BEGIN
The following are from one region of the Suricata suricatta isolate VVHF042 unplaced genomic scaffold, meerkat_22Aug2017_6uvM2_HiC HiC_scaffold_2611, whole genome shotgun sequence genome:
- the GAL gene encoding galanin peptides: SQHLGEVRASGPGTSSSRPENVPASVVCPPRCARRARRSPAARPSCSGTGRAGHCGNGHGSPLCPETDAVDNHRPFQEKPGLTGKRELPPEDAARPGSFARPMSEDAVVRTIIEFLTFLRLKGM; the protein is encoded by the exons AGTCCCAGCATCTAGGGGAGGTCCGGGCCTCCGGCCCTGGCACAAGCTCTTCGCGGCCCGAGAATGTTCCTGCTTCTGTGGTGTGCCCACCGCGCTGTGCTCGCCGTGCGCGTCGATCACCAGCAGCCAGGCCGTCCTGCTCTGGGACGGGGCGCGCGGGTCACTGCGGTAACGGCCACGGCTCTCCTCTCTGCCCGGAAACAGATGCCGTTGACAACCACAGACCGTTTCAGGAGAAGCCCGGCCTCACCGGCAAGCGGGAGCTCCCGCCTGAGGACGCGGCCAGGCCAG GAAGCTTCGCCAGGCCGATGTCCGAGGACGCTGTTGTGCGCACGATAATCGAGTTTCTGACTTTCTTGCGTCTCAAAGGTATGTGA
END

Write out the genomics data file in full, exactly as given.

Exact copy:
The following are from one region of the Suricata suricatta isolate VVHF042 unplaced genomic scaffold, meerkat_22Aug2017_6uvM2_HiC HiC_scaffold_2611, whole genome shotgun sequence genome:
- the GAL gene encoding galanin peptides: SQHLGEVRASGPGTSSSRPENVPASVVCPPRCARRARRSPAARPSCSGTGRAGHCGNGHGSPLCPETDAVDNHRPFQEKPGLTGKRELPPEDAARPGSFARPMSEDAVVRTIIEFLTFLRLKGM; the protein is encoded by the exons AGTCCCAGCATCTAGGGGAGGTCCGGGCCTCCGGCCCTGGCACAAGCTCTTCGCGGCCCGAGAATGTTCCTGCTTCTGTGGTGTGCCCACCGCGCTGTGCTCGCCGTGCGCGTCGATCACCAGCAGCCAGGCCGTCCTGCTCTGGGACGGGGCGCGCGGGTCACTGCGGTAACGGCCACGGCTCTCCTCTCTGCCCGGAAACAGATGCCGTTGACAACCACAGACCGTTTCAGGAGAAGCCCGGCCTCACCGGCAAGCGGGAGCTCCCGCCTGAGGACGCGGCCAGGCCAG GAAGCTTCGCCAGGCCGATGTCCGAGGACGCTGTTGTGCGCACGATAATCGAGTTTCTGACTTTCTTGCGTCTCAAAGGTATGTGA